“What would you like, sir?”
I whisper, “Our Father which art in Heaven——“I’ll have the ham and cheese sandwich.”
“On what kind of bun?”
I whisper, “...hallowed be thy name.” I say, in a trembling voice, “Sesame.” You see, I hadn’t heard anything bad about the actual sesame seeds although the buns are riddled with public health warnings.
“Would you like mayonnaise or butter or both?”
Oh god, not both for sure, but which one? Which one? I’m sure you see my predicament. I’m almost positive you’ve heard about Mr. Mayonnaise. Surely you have. What to do? What to do? I chose butter. Why? It has fewer letters.
And I had another tea. Hoped it wasn’t the one with the bug killers in it.
“What size, sir?”
I ordered small. Paid for my lunch and then walked the tea cup over to the dispensary counter. I put a little milk in the tea, because, well, I’ll tell you in a minute, and I used milk because I thought cream was richer and therefore worse. And I used brown sugar instead of white sugar because white sugar has had the proverbial crap beaten out of it by public awareness officials.
“Drink up your milk. IT’S GOOD FOR YOU. BUILDS UP YOUR BONES.”
Well, that was, apparently, stupid advice. Because I’ll tell you what a very intelligent person told me. This person was so smart and intelligent that she had to toss two thousand words from her vocabulary so she could talk to a verbal wretch like me.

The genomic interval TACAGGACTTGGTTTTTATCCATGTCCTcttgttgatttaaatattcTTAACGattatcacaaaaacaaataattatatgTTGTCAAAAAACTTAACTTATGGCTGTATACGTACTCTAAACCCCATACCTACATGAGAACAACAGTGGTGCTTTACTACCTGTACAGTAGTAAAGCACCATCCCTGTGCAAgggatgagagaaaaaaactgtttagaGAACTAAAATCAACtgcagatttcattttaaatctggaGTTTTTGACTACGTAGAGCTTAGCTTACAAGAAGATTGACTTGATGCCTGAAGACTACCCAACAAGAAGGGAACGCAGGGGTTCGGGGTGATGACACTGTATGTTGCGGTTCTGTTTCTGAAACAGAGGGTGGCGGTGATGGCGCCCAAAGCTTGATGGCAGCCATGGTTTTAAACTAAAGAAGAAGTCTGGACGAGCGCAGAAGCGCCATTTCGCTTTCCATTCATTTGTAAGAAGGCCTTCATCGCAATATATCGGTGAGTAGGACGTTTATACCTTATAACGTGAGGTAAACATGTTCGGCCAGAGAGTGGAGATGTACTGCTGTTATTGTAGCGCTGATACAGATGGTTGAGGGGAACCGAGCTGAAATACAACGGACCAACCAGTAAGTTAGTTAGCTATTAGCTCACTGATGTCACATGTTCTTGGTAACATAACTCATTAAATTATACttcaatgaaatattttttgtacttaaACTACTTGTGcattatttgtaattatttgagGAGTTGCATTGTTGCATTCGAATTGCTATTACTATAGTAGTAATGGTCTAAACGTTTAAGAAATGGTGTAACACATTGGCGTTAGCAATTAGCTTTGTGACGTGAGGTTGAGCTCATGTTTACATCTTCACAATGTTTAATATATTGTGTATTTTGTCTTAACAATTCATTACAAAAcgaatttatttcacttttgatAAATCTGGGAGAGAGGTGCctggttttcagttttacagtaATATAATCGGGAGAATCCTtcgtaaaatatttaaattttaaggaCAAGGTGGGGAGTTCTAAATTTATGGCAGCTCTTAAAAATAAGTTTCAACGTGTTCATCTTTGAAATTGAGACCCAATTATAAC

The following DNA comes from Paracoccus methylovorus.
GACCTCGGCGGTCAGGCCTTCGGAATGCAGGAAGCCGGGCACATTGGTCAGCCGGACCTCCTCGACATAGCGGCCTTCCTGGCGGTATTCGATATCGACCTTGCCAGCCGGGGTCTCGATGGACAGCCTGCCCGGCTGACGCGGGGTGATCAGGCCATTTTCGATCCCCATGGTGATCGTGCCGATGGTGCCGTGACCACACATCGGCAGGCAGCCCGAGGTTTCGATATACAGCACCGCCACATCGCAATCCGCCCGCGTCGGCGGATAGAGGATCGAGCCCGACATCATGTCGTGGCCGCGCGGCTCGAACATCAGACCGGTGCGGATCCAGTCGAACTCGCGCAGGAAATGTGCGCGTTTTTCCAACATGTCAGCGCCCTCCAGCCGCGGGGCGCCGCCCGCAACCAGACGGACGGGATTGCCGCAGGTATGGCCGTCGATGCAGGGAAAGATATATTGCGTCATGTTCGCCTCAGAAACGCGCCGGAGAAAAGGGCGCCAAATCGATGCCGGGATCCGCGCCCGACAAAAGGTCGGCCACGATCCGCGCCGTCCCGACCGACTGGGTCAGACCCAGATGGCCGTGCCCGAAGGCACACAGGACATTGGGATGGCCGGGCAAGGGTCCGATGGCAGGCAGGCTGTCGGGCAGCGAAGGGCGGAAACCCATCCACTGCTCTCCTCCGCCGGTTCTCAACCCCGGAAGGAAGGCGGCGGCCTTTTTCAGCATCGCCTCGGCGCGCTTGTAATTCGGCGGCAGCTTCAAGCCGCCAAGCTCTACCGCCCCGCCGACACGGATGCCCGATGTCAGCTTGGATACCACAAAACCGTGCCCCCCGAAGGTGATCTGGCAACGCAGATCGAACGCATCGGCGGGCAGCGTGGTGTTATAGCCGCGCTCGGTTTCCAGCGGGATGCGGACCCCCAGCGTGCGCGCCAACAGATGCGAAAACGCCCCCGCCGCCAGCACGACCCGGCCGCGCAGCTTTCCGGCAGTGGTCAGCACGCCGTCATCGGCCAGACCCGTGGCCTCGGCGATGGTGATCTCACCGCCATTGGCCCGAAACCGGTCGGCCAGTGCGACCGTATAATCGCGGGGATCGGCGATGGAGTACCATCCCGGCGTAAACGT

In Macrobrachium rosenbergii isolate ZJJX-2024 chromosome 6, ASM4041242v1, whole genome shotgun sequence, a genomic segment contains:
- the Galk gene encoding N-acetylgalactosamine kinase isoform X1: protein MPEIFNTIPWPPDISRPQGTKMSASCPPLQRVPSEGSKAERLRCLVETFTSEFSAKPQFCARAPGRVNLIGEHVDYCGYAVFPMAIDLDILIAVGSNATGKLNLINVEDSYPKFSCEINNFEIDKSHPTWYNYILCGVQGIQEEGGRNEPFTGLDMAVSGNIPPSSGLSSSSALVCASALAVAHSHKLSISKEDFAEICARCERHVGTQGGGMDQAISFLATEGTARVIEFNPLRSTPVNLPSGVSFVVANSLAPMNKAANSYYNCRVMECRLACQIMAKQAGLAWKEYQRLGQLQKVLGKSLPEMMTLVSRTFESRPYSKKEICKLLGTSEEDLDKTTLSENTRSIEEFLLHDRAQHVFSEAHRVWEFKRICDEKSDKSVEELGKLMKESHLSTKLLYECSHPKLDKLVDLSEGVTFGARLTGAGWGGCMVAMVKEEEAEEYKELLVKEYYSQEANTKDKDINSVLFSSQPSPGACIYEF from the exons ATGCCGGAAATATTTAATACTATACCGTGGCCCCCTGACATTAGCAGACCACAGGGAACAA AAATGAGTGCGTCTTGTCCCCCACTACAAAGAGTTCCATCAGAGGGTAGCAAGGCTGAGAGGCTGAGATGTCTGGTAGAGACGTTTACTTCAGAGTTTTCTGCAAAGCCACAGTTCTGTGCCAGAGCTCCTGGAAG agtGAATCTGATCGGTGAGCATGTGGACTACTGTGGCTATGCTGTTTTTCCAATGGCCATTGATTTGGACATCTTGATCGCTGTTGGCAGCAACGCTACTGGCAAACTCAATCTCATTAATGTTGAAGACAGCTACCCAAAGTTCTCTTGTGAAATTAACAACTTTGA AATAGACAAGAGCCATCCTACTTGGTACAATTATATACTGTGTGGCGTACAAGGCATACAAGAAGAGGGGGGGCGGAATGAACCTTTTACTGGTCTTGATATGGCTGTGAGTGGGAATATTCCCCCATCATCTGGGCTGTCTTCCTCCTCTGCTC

This educated hepatitis-informed person told me, in all sincerity and good faith, that milk has been the greatest food fraud ever perpetrated upon mankind. I looked up the word, ‘perpetrated’ and was devastated. Then I looked up the word, ‘devastated’ and was filled with great anxiety. My gosh, to think how long I’d been duped. Hoodwinked while standing in my mother’s kitchen, after a hard day of play, swallowing down an ice-cold glass of milk. Tasting so good, feeling no guilt. Just a little uninformed kid with chocolate chips smeared all over his lips and fingers. Lies! All lies!
I said, “Hallowed be thy name,” before I carried out my next task, which was booking an appointment for my truck to get a safety certificate so I could pollute more air.